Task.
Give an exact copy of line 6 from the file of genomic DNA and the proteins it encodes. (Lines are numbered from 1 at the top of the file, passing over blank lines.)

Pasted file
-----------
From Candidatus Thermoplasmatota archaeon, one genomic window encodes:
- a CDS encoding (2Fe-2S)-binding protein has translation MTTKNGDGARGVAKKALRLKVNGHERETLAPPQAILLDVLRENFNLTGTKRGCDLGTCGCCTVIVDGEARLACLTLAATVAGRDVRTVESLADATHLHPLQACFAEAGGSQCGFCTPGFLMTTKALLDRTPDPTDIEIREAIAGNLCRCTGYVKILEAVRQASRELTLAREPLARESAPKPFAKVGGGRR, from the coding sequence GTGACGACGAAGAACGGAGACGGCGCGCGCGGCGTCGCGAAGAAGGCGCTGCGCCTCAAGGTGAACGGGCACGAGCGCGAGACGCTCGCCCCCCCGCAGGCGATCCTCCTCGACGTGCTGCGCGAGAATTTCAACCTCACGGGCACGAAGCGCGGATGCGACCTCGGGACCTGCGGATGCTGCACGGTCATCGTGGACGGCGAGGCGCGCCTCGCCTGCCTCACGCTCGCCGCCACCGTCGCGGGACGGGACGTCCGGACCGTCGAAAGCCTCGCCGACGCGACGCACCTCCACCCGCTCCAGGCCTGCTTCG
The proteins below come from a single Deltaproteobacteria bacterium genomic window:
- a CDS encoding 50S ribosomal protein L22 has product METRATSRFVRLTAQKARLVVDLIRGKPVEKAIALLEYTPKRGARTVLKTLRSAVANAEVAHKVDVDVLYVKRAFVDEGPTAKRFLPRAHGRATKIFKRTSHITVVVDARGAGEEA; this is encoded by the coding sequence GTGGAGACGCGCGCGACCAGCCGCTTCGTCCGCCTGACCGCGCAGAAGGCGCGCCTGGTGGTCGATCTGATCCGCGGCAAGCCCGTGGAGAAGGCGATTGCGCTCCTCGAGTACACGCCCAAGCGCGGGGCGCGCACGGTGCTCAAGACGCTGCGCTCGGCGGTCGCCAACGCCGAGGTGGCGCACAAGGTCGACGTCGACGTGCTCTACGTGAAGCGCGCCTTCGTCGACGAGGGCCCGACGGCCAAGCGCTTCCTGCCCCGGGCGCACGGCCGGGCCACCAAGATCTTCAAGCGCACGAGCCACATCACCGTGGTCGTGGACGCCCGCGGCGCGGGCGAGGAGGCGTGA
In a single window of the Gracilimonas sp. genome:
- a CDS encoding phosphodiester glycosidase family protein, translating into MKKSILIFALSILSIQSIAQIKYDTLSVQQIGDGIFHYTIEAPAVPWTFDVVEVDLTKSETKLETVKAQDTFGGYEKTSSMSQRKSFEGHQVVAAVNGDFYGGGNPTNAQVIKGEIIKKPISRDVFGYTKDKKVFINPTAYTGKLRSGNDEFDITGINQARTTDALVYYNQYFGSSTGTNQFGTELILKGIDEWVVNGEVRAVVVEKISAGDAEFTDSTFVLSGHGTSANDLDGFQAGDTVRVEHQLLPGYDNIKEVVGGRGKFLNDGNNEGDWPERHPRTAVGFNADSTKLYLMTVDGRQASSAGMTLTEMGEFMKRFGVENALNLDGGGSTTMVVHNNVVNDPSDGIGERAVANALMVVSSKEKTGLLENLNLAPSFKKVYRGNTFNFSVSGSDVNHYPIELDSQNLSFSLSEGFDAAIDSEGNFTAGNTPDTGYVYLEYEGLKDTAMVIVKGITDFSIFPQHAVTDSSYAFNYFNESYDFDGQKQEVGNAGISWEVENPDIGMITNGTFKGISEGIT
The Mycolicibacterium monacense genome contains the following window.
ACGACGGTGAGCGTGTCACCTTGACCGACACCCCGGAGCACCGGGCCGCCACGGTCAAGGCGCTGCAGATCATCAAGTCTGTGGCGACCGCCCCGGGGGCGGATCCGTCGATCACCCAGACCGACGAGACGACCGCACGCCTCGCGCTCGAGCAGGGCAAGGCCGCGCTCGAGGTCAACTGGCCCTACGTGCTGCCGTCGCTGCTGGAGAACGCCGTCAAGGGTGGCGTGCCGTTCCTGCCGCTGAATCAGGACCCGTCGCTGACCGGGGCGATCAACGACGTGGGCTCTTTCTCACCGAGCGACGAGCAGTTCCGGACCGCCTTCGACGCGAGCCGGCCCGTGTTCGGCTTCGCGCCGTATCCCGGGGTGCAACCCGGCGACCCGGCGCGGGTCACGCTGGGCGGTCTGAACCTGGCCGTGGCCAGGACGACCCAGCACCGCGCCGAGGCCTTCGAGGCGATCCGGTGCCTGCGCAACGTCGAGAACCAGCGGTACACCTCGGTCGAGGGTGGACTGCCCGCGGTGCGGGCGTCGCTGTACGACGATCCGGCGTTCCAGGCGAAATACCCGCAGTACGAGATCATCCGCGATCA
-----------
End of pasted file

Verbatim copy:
- a CDS encoding phosphodiester glycosidase family protein, translating into MKKSILIFALSILSIQSIAQIKYDTLSVQQIGDGIFHYTIEAPAVPWTFDVVEVDLTKSETKLETVKAQDTFGGYEKTSSMSQRKSFEGHQVVAAVNGDFYGGGNPTNAQVIKGEIIKKPISRDVFGYTKDKKVFINPTAYTGKLRSGNDEFDITGINQARTTDALVYYNQYFGSSTGTNQFGTELILKGIDEWVVNGEVRAVVVEKISAGDAEFTDSTFVLSGHGTSANDLDGFQAGDTVRVEHQLLPGYDNIKEVVGGRGKFLNDGNNEGDWPERHPRTAVGFNADSTKLYLMTVDGRQASSAGMTLTEMGEFMKRFGVENALNLDGGGSTTMVVHNNVVNDPSDGIGERAVANALMVVSSKEKTGLLENLNLAPSFKKVYRGNTFNFSVSGSDVNHYPIELDSQNLSFSLSEGFDAAIDSEGNFTAGNTPDTGYVYLEYEGLKDTAMVIVKGITDFSIFPQHAVTDSSYAFNYFNESYDFDGQKQEVGNAGISWEVENPDIGMITNGTFKGISEGIT